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     " The pinnacle of horror gaming, I now understand why people who started playing Call of Cthulhu in the early 80s are still playing it today (how many games can you say that about?). "

      Title: Call of Cthulhu by Chaosium

      Format: Horror RPG

      Reviewing Monkey: Dungapult

      The Hype: First published in 1981 and now in its 5th edition, Call of Cthulhu (CoC) is the game that defined the horror RPG genre. Based on the novels of HP Lovecraft, CoC sits players as any number of real world character types who are faced with supernatural horrors.

      What This Monkey Thought...

      Story and Drama: Call of Cthulhu, when you get right down to it, is a game all about story telling. It's deep, it's broad, and it has enough resources that this main book should probably be called a tomb rather than a role-playing game. Included with this are dozens of creepy crawlies, references for more than 30 character types, and enough equipment and worldview to keep you busy for quite some time. And while little of that actually qualifies as "story", what Chaosium has chosen to do, rather than bombard you with hundreds of pages of background (there is only about 40 in the whole book) is to instead give you an unprecedented four full scenarios to run. At first, I found this trade extremely annoying. After all, what good is a "role playing" game if it doesn't give you enough story to create a believable reality. Then, however, we actually ran the adventures in the book and it all made sense. Call of Cthulhu isn't about making a vast alternate reality to dive into (like, say, Werewolf: The Apocalypse or Rifts) but rather wants you to adapt the world you know into a supernatural horror experience. Characters are not "special" in any particular way, and neither is the world of CoC very different from our own. It's just real people, doing real things, who experience the very surreal by encountering demons, ghosts, and scaries. Once you adapt to that frame of thinking, the Drama part of this category pays off in spades! It's dark, it's frightening, and most importantly, it's very, very real. 4 out of 5

      Layout and Presentation: There are two things I always expect in a RPG in order to make it truly playable. The first is a good table of contents at the front of the book and the second is quick reference to all of the essentials in play. Why? Because not having either or both of those cripples your ability to play a fast, fluid, and stress free game. Nothing is more aggravating than having to stop the game in the middle of a dramatically heated moment so that you can go through chapters 4 through 7 looking for the rules on how to cast a spell. So, in that spirit, allow me to say that CoC is one of the best laid out books I have ever played with. The table of contents is easy to read and sub categorized, the back is loaded with playing aids and quick reference sheets (they've even added an index: a wonderful resource that far too few RPGs include), and the rest of the book is laid out in a nice and logical manner. My only gripe, and it's a minor one at that, is the only so-so art that appears are the majority of the pages. However, that's a pretty small flaw to ignore. 4.5 out of 5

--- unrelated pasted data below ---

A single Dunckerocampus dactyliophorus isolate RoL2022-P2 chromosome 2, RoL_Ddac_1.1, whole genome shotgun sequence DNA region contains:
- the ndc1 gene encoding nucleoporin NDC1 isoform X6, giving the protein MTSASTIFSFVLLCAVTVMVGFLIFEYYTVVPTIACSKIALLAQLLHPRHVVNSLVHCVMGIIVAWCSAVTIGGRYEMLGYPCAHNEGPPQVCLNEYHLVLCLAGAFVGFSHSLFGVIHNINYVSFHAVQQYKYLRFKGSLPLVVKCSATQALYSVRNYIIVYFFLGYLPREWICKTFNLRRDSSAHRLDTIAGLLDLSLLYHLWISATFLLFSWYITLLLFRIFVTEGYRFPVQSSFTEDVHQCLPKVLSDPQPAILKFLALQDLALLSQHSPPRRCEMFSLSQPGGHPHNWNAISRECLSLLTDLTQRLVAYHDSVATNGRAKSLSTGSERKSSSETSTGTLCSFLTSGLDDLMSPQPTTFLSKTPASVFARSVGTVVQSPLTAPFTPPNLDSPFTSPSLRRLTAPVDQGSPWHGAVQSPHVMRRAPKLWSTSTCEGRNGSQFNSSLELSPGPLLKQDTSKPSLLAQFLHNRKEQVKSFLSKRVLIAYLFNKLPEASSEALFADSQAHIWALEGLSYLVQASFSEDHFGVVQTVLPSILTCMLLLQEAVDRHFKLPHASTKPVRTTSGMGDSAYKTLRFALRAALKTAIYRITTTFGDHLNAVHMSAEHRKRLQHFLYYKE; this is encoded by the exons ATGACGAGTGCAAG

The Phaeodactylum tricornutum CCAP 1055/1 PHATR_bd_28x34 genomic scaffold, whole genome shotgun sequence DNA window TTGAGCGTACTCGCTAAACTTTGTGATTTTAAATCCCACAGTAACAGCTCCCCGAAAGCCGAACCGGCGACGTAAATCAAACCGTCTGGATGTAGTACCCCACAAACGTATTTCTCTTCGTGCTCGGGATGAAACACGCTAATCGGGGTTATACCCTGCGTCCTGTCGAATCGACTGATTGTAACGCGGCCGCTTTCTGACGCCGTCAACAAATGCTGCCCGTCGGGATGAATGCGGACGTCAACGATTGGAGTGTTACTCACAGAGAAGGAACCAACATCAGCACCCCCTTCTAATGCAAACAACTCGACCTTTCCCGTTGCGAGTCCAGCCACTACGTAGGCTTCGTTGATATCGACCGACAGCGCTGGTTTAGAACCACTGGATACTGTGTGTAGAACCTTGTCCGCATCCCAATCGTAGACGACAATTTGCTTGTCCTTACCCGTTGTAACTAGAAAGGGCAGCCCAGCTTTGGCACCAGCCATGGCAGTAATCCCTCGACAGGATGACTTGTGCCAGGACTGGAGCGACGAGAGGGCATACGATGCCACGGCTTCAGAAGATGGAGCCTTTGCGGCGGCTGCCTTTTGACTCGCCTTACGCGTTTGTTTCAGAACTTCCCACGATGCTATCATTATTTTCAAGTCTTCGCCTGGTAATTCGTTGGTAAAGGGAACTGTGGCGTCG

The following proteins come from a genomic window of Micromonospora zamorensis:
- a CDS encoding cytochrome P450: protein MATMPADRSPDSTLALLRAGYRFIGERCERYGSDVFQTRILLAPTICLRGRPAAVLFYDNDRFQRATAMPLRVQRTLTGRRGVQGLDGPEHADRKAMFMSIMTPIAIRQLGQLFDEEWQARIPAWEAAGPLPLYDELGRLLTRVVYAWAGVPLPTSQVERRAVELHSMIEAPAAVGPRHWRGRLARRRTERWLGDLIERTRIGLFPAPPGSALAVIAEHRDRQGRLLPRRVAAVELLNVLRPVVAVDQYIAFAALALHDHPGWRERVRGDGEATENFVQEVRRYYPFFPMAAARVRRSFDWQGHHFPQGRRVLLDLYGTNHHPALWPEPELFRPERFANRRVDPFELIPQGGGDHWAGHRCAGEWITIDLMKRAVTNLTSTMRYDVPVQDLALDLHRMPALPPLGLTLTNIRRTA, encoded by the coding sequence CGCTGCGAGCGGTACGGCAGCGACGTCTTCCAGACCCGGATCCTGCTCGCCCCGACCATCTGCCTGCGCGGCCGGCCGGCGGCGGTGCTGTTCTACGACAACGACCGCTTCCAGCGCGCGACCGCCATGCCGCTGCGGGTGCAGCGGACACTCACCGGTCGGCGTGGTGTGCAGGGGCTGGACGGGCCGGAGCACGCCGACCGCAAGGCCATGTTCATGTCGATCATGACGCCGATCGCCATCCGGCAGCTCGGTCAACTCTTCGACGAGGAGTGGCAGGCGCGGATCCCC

Playability: Cthulhu is one of the oldest franchises in the RPG industry and for good reason. It's intense, fascinating, and is backed by a pretty good system (more on that in a second). However, it is also one of the lesser-played properties and I'd never understood why until now. The reason, put simply, is that Cthulhu almost (note the use of "almost") borders on too real for its own good. Characters are not enhanced in any way, monsters are monstrous, and any level of the typical combative gaming practiced by most players will lead to a quick and gruesome death. Now, personally, I don't find that to be a problem at all…But for a lot of people that's contrary to why they role play. Aiding the story in this theme is CoC's very simple and fairly standard percentile based test system-, which neither enhances to, nor detracts from, your ability to game. The only notable exception to this is the presence of "Sanity", which defines your character's ability to cope with the supernatural crap that is bombarding him or her. Dark, distressing, and pleasantly realistic…Sanity will be both the bane and source of your best role-playing-dramatis moments. 4 out of 5

      Desired Content: Rules, system, some background, and lots of adventures to get you started…this book has everything we wanted it to and a little more. It's absolutely everything you need to play, which is exactly what a main book should be. 5 out of 5

      The Verdict:

       The pinnacle of horror gaming, I now understand why people who started playing Call of Cthulhu in the early 80s are still playing it today (how many games can you say that about?). It's dark, intelligent, and magical. A fantastic game over all.

      The Good: Intelligent, real, and scary.

      The Bad: Possibly too real for some gamers, only mediocre art.

      The Overall Ugly: A truly great RPG that should be in every gamer's library.

      What it's Worth: Market

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